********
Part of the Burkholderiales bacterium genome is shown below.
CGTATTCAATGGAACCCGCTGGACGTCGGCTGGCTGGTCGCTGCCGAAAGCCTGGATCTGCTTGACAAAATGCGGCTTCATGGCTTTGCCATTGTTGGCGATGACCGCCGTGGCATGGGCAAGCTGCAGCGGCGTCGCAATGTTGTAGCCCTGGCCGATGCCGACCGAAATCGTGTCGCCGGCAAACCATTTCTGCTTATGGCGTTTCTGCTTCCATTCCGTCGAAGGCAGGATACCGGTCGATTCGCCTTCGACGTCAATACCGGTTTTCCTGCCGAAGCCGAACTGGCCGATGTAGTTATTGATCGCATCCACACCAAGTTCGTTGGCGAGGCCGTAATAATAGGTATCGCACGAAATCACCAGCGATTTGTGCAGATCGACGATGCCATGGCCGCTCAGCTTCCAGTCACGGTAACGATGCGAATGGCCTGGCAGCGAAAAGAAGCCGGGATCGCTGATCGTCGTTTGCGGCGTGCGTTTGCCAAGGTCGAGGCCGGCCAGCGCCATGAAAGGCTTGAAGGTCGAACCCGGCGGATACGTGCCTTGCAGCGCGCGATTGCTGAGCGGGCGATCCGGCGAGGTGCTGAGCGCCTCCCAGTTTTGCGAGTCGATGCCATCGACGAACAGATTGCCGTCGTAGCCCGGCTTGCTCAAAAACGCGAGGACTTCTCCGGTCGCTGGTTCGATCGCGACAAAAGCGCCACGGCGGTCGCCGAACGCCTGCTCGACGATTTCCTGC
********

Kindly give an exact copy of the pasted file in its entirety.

Part of the Burkholderiales bacterium genome is shown below.
CGTATTCAATGGAACCCGCTGGACGTCGGCTGGCTGGTCGCTGCCGAAAGCCTGGATCTGCTTGACAAAATGCGGCTTCATGGCTTTGCCATTGTTGGCGATGACCGCCGTGGCATGGGCAAGCTGCAGCGGCGTCGCAATGTTGTAGCCCTGGCCGATGCCGACCGAAATCGTGTCGCCGGCAAACCATTTCTGCTTATGGCGTTTCTGCTTCCATTCCGTCGAAGGCAGGATACCGGTCGATTCGCCTTCGACGTCAATACCGGTTTTCCTGCCGAAGCCGAACTGGCCGATGTAGTTATTGATCGCATCCACACCAAGTTCGTTGGCGAGGCCGTAATAATAGGTATCGCACGAAATCACCAGCGATTTGTGCAGATCGACGATGCCATGGCCGCTCAGCTTCCAGTCACGGTAACGATGCGAATGGCCTGGCAGCGAAAAGAAGCCGGGATCGCTGATCGTCGTTTGCGGCGTGCGTTTGCCAAGGTCGAGGCCGGCCAGCGCCATGAAAGGCTTGAAGGTCGAACCCGGCGGATACGTGCCTTGCAGCGCGCGATTGCTGAGCGGGCGATCCGGCGAGGTGCTGAGCGCCTCCCAGTTTTGCGAGTCGATGCCATCGACGAACAGATTGCCGTCGTAGCCCGGCTTGCTCAAAAACGCGAGGACTTCTCCGGTCGCTGGTTCGATCGCGACAAAAGCGCCACGGCGGTCGCCGAACGCCTGCTCGACGATTTCCTGC